Today, students will watch a movie called, "Birth of the Earth."
Homework: Review today's rocketry worksheet. Final exam on June 13.
Today we will begin class with differentiating reflection and refraction.
Students will have water in graduated cylinders and insert pencils in them to see the 'broken' pencils.
Then students will perform a post-lab based on last week's rocket launches. We will review the questions at the end of class.
Below is today's post-lab:
Physical Science Rocketry Review Per.____ Name_________ Mr. Smith June 3, 2013
Using your knowledge of science, plus the data on the whiteboard, differentiate between reflection and refraction.
Draw the illustration from the whiteboard:
1. What has surprised you about the rocket launches so far? ____________________________________________________________
2. Has your group's rocket been launched yet? ______. If so, describe the event: ___________________________
3. Estimate the mass of your rocket: ______ ____ Actual mass: _____ ____
4. Estimate the volume (how much space it takes up) of your rocket: _____ ___ Actual: _____ ___
5. Why is a model rocket an irregular object? _________________________________________________________
6. Explain what you assembled with your group’s rocket: _______________________________________________
7. The nose cone reduces __________________________
8. The fins provide s___________________. Airplanes have a tail fin, but the purpose of the wings are for l______
9. The engine provides t____________, which is forward force. A force is a p_____ or a p___.
10. The recovery system protects the ______________ and the r_______________.
11. How many feet do you need to be away from the rocket when you launch it? _________________. Explain why:
12. The batteries inside the ignition system are a form of c______________ energy.
13. Inserting the ignition key provides a c_____________ circuit, and converts the chemical energy into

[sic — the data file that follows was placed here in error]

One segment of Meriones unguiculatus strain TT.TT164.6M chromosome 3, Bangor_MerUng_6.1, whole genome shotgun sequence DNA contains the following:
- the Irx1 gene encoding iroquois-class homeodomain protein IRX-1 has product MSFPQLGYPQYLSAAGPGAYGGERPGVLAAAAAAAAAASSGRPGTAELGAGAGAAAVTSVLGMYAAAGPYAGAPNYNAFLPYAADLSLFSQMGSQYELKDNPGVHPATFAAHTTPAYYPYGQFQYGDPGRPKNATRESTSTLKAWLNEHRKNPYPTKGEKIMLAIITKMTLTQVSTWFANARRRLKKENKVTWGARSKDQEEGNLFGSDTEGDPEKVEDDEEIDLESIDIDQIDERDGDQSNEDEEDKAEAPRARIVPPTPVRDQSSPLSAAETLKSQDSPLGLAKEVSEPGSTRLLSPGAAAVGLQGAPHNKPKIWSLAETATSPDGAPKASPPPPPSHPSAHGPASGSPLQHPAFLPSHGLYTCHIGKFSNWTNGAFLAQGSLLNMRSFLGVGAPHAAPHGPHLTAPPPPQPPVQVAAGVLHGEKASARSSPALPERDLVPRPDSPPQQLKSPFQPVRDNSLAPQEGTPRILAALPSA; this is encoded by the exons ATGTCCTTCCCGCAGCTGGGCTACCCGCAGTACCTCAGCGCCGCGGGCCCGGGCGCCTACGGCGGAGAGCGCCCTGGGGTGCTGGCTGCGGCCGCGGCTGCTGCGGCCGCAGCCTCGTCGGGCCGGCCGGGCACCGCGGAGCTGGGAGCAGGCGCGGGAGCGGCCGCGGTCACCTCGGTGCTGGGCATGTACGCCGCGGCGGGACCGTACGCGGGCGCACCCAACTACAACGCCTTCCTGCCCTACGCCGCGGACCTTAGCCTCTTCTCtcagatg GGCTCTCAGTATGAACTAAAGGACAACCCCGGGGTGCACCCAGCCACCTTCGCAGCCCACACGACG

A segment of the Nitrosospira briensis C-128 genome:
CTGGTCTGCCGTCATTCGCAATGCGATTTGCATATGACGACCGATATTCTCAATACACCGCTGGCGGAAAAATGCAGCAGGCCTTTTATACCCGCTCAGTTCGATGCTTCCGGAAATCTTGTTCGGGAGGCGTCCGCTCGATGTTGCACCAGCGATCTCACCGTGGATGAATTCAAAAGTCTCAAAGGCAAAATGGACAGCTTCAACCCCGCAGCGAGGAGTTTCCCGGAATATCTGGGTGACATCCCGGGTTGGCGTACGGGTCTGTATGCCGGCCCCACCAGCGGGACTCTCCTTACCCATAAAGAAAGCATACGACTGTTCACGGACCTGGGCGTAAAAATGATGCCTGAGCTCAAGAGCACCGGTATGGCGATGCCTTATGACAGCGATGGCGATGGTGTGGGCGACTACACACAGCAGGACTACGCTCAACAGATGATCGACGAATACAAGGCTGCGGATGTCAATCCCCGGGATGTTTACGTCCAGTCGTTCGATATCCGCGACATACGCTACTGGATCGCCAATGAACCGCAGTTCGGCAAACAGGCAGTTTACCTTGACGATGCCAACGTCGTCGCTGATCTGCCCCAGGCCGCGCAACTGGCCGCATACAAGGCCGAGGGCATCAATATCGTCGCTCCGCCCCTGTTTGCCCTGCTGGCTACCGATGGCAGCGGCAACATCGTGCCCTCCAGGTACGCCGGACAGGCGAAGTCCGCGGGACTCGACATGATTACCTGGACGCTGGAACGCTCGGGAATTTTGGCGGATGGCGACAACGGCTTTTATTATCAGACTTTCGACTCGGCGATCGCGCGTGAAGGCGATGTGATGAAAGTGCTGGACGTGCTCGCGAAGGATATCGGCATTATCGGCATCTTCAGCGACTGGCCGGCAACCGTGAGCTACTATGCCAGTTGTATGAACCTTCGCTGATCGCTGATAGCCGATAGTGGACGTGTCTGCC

l__________ and e_________________ energy.
14. The e__________________ reaches the ignitor, creating fri________and heat energy, which ignites the rocket fuel. The rocket fuel is potential, c_____________ energy.
15. Draw a cool moment you remember from one of our rocket launches below.
Homework: Science Notebook is due on Friday (worth one test score).
Please have your two O.W.L.S. packets inside the folder.
Today we will walk through through our rocket assembly process. Tomorrow, you will be on your own with the rocket assembly. Oh boy.
Homework: Read pg. 281
Ch. 9 Test on Friday
O.W.L.S. Trips On Tues. and Wed.
Today we will preview this week's field trips, review Friday's quiz,
and watch a slideshow involving estuaries.
Homework: Review pg. 281 ~ Test Friday*
Today we will visit Northwest Harbor in order to study the world of an estuary. Students at school will watch a movie on geothermal vents.
Homework: Visit the updated Quizlet
Review your old quiz.
Today we will not be visiting Northwest Harbor, but we plan to reschedule it for this Friday.
We will visit the quizlet site, discuss why the Yucca Mountain site was never used, and finish yesterday's movie.
Question: How are spent nuclear fuel rods usually disposed of?
HW: Finish Nuclear Energy Classwork (Six Terms- P.p. 264-70)
Today we will investigate Sec. 2 (Nuclear Energy)